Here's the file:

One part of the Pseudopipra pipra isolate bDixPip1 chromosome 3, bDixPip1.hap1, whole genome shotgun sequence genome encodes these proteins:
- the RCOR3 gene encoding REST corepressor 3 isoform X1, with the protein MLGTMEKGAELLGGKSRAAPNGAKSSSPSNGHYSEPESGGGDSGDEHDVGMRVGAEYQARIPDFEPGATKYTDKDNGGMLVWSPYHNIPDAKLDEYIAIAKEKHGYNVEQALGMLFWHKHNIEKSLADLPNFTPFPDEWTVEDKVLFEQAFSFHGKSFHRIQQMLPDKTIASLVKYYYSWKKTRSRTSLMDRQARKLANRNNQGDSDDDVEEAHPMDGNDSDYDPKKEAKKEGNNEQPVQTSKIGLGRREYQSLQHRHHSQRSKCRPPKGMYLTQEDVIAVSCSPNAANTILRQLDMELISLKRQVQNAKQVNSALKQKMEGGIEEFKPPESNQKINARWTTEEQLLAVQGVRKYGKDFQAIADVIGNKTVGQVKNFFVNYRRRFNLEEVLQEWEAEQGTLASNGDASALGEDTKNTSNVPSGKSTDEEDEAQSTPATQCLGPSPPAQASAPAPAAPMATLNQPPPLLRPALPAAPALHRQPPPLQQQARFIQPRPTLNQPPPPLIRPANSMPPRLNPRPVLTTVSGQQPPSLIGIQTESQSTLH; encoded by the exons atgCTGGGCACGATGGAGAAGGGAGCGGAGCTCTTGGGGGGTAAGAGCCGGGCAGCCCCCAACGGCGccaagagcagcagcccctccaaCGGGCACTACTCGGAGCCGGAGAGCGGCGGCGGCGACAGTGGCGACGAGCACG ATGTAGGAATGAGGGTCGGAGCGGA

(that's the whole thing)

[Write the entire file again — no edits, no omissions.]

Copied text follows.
One part of the Pseudopipra pipra isolate bDixPip1 chromosome 3, bDixPip1.hap1, whole genome shotgun sequence genome encodes these proteins:
- the RCOR3 gene encoding REST corepressor 3 isoform X1, with the protein MLGTMEKGAELLGGKSRAAPNGAKSSSPSNGHYSEPESGGGDSGDEHDVGMRVGAEYQARIPDFEPGATKYTDKDNGGMLVWSPYHNIPDAKLDEYIAIAKEKHGYNVEQALGMLFWHKHNIEKSLADLPNFTPFPDEWTVEDKVLFEQAFSFHGKSFHRIQQMLPDKTIASLVKYYYSWKKTRSRTSLMDRQARKLANRNNQGDSDDDVEEAHPMDGNDSDYDPKKEAKKEGNNEQPVQTSKIGLGRREYQSLQHRHHSQRSKCRPPKGMYLTQEDVIAVSCSPNAANTILRQLDMELISLKRQVQNAKQVNSALKQKMEGGIEEFKPPESNQKINARWTTEEQLLAVQGVRKYGKDFQAIADVIGNKTVGQVKNFFVNYRRRFNLEEVLQEWEAEQGTLASNGDASALGEDTKNTSNVPSGKSTDEEDEAQSTPATQCLGPSPPAQASAPAPAAPMATLNQPPPLLRPALPAAPALHRQPPPLQQQARFIQPRPTLNQPPPPLIRPANSMPPRLNPRPVLTTVSGQQPPSLIGIQTESQSTLH; encoded by the exons atgCTGGGCACGATGGAGAAGGGAGCGGAGCTCTTGGGGGGTAAGAGCCGGGCAGCCCCCAACGGCGccaagagcagcagcccctccaaCGGGCACTACTCGGAGCCGGAGAGCGGCGGCGGCGACAGTGGCGACGAGCACG ATGTAGGAATGAGGGTCGGAGCGGA